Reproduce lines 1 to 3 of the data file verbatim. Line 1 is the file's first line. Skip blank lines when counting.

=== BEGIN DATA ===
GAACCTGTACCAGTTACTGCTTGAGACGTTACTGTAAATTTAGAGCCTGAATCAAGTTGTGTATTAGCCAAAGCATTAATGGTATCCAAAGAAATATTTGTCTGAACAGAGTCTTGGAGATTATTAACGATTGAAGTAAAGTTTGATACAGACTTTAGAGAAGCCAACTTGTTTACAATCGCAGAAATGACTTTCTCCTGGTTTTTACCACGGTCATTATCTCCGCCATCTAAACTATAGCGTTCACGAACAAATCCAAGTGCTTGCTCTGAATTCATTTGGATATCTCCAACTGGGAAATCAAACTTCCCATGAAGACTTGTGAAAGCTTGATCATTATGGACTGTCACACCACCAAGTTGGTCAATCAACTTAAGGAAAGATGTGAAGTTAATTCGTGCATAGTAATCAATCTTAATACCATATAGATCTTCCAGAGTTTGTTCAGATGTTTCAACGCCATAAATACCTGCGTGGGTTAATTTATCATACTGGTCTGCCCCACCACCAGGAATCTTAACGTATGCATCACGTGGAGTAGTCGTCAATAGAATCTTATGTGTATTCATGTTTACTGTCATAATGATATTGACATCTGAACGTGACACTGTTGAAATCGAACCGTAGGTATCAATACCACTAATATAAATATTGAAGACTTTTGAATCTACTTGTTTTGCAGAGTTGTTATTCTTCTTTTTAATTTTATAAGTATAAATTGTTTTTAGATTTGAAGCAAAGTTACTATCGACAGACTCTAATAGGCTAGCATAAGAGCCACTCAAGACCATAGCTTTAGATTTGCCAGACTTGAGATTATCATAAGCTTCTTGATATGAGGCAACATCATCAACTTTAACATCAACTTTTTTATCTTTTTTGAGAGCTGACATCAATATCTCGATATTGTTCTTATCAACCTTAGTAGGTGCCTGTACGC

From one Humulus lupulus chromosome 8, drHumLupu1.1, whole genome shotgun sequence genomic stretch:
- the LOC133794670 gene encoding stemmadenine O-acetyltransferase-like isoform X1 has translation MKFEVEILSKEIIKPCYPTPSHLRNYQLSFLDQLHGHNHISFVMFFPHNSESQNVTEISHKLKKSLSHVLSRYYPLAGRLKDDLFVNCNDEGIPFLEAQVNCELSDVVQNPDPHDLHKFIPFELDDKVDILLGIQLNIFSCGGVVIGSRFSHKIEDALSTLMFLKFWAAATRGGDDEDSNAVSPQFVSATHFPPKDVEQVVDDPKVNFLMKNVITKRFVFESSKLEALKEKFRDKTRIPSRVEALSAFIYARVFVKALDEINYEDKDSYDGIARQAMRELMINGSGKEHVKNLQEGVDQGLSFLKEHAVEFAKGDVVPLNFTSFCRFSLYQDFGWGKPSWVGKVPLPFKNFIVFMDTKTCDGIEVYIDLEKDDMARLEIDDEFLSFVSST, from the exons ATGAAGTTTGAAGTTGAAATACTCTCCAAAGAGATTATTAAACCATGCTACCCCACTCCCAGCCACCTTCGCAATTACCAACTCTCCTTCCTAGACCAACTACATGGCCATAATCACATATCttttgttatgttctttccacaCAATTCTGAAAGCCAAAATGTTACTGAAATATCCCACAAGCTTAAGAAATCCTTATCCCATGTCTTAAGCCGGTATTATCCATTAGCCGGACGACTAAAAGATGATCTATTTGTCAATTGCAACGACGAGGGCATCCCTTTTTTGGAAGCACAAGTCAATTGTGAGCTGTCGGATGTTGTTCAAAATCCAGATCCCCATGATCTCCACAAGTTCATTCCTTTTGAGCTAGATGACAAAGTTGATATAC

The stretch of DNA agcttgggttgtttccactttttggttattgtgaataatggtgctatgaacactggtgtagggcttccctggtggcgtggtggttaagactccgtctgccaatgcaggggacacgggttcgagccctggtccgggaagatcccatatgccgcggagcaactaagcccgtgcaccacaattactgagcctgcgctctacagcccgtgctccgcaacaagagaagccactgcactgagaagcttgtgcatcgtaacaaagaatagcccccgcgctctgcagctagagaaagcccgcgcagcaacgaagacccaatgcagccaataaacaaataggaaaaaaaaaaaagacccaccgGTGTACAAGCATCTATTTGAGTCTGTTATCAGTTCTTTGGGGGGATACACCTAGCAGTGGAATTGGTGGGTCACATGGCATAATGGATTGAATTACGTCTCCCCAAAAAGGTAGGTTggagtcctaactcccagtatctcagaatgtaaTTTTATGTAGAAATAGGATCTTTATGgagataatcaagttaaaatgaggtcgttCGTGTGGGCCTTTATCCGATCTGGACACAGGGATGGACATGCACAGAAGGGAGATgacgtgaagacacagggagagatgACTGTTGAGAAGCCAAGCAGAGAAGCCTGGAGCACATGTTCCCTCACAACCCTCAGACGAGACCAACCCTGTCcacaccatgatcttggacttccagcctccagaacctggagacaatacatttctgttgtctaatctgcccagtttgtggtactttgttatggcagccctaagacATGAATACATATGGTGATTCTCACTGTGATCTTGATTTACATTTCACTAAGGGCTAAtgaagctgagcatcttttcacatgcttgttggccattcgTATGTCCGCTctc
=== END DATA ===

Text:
GAACCTGTACCAGTTACTGCTTGAGACGTTACTGTAAATTTAGAGCCTGAATCAAGTTGTGTATTAGCCAAAGCATTAATGGTATCCAAAGAAATATTTGTCTGAACAGAGTCTTGGAGATTATTAACGATTGAAGTAAAGTTTGATACAGACTTTAGAGAAGCCAACTTGTTTACAATCGCAGAAATGACTTTCTCCTGGTTTTTACCACGGTCATTATCTCCGCCATCTAAACTATAGCGTTCACGAACAAATCCAAGTGCTTGCTCTGAATTCATTTGGATATCTCCAACTGGGAAATCAAACTTCCCATGAAGACTTGTGAAAGCTTGATCATTATGGACTGTCACACCACCAAGTTGGTCAATCAACTTAAGGAAAGATGTGAAGTTAATTCGTGCATAGTAATCAATCTTAATACCATATAGATCTTCCAGAGTTTGTTCAGATGTTTCAACGCCATAAATACCTGCGTGGGTTAATTTATCATACTGGTCTGCCCCACCACCAGGAATCTTAACGTATGCATCACGTGGAGTAGTCGTCAATAGAATCTTATGTGTATTCATGTTTACTGTCATAATGATATTGACATCTGAACGTGACACTGTTGAAATCGAACCGTAGGTATCAATACCACTAATATAAATATTGAAGACTTTTGAATCTACTTGTTTTGCAGAGTTGTTATTCTTCTTTTTAATTTTATAAGTATAAATTGTTTTTAGATTTGAAGCAAAGTTACTATCGACAGACTCTAATAGGCTAGCATAAGAGCCACTCAAGACCATAGCTTTAGATTTGCCAGACTTGAGATTATCATAAGCTTCTTGATATGAGGCAACATCATCAACTTTAACATCAACTTTTTTATCTTTTTTGAGAGCTGACATCAATATCTCGATATTGTTCTTATCAACCTTAGTAGGTGCCTGTACGC

From one Humulus lupulus chromosome 8, drHumLupu1.1, whole genome shotgun sequence genomic stretch:
- the LOC133794670 gene encoding stemmadenine O-acetyltransferase-like isoform X1 has translation MKFEVEILSKEIIKPCYPTPSHLRNYQLSFLDQLHGHNHISFVMFFPHNSESQNVTEISHKLKKSLSHVLSRYYPLAGRLKDDLFVNCNDEGIPFLEAQVNCELSDVVQNPDPHDLHKFIPFELDDKVDILLGIQLNIFSCGGVVIGSRFSHKIEDALSTLMFLKFWAAATRGGDDEDSNAVSPQFVSATHFPPKDVEQVVDDPKVNFLMKNVITKRFVFESSKLEALKEKFRDKTRIPSRVEALSAFIYARVFVKALDEINYEDKDSYDGIARQAMRELMINGSGKEHVKNLQEGVDQGLSFLKEHAVEFAKGDVVPLNFTSFCRFSLYQDFGWGKPSWVGKVPLPFKNFIVFMDTKTCDGIEVYIDLEKDDMARLEIDDEFLSFVSST, from the exons ATGAAGTTTGAAGTTGAAATACTCTCCAAAGAGATTATTAAACCATGCTACCCCACTCCCAGCCACCTTCGCAATTACCAACTCTCCTTCCTAGACCAACTACATGGCCATAATCACATATCttttgttatgttctttccacaCAATTCTGAAAGCCAAAATGTTACTGAAATATCCCACAAGCTTAAGAAATCCTTATCCCATGTCTTAAGCCGGTATTATCCATTAGCCGGACGACTAAAAGATGATCTATTTGTCAATTGCAACGACGAGGGCATCCCTTTTTTGGAAGCACAAGTCAATTGTGAGCTGTCGGATGTTGTTCAAAATCCAGATCCCCATGATCTCCACAAGTTCATTCCTTTTGAGCTAGATGACAAAGTTGATATAC